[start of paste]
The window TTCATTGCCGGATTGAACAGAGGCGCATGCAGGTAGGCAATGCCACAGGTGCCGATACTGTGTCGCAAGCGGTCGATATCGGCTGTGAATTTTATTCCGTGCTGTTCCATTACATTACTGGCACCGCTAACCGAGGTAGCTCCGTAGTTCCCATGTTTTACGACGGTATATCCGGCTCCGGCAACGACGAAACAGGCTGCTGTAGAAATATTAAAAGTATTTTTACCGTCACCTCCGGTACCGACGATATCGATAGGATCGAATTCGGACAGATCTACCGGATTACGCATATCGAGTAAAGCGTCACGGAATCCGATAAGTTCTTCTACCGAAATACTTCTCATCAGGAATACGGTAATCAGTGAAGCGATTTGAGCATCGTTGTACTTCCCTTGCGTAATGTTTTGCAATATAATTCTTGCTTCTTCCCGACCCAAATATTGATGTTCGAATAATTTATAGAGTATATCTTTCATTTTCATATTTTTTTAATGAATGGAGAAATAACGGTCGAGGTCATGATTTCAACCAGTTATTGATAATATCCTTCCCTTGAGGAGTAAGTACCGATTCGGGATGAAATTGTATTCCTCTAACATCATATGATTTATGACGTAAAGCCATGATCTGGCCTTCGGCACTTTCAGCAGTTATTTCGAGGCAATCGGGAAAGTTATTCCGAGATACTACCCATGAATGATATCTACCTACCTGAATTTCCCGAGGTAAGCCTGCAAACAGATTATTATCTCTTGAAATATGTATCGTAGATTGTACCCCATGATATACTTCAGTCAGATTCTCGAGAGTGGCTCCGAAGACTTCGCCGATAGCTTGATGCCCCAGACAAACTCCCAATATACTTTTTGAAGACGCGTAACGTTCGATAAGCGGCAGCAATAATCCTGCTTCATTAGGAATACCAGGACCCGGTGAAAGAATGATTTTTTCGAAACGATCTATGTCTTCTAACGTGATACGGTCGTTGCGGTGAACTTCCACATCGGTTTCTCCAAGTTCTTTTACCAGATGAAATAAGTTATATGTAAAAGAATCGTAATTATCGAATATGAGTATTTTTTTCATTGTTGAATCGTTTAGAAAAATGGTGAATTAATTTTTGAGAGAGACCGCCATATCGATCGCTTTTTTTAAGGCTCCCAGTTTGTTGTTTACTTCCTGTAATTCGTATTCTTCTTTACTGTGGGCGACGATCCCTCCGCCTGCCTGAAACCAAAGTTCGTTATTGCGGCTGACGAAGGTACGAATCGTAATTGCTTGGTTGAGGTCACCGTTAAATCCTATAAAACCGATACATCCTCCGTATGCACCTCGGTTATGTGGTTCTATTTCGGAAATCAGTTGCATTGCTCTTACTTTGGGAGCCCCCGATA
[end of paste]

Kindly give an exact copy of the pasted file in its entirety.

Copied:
The window TTCATTGCCGGATTGAACAGAGGCGCATGCAGGTAGGCAATGCCACAGGTGCCGATACTGTGTCGCAAGCGGTCGATATCGGCTGTGAATTTTATTCCGTGCTGTTCCATTACATTACTGGCACCGCTAACCGAGGTAGCTCCGTAGTTCCCATGTTTTACGACGGTATATCCGGCTCCGGCAACGACGAAACAGGCTGCTGTAGAAATATTAAAAGTATTTTTACCGTCACCTCCGGTACCGACGATATCGATAGGATCGAATTCGGACAGATCTACCGGATTACGCATATCGAGTAAAGCGTCACGGAATCCGATAAGTTCTTCTACCGAAATACTTCTCATCAGGAATACGGTAATCAGTGAAGCGATTTGAGCATCGTTGTACTTCCCTTGCGTAATGTTTTGCAATATAATTCTTGCTTCTTCCCGACCCAAATATTGATGTTCGAATAATTTATAGAGTATATCTTTCATTTTCATATTTTTTTAATGAATGGAGAAATAACGGTCGAGGTCATGATTTCAACCAGTTATTGATAATATCCTTCCCTTGAGGAGTAAGTACCGATTCGGGATGAAATTGTATTCCTCTAACATCATATGATTTATGACGTAAAGCCATGATCTGGCCTTCGGCACTTTCAGCAGTTATTTCGAGGCAATCGGGAAAGTTATTCCGAGATACTACCCATGAATGATATCTACCTACCTGAATTTCCCGAGGTAAGCCTGCAAACAGATTATTATCTCTTGAAATATGTATCGTAGATTGTACCCCATGATATACTTCAGTCAGATTCTCGAGAGTGGCTCCGAAGACTTCGCCGATAGCTTGATGCCCCAGACAAACTCCCAATATACTTTTTGAAGACGCGTAACGTTCGATAAGCGGCAGCAATAATCCTGCTTCATTAGGAATACCAGGACCCGGTGAAAGAATGATTTTTTCGAAACGATCTATGTCTTCTAACGTGATACGGTCGTTGCGGTGAACTTCCACATCGGTTTCTCCAAGTTCTTTTACCAGATGAAATAAGTTATATGTAAAAGAATCGTAATTATCGAATATGAGTATTTTTTTCATTGTTGAATCGTTTAGAAAAATGGTGAATTAATTTTTGAGAGAGACCGCCATATCGATCGCTTTTTTTAAGGCTCCCAGTTTGTTGTTTACTTCCTGTAATTCGTATTCTTCTTTACTGTGGGCGACGATCCCTCCGCCTGCCTGAAACCAAAGTTCGTTATTGCGGCTGACGAAGGTACGAATCGTAATTGCTTGGTTGAGGTCACCGTTAAATCCTATAAAACCGATACATCCTCCGTATGCACCTCGGTTATGTGGTTCTATTTCGGAAATCAGTTGCATTGCTCTTACTTTGGGAGCCCCCGATA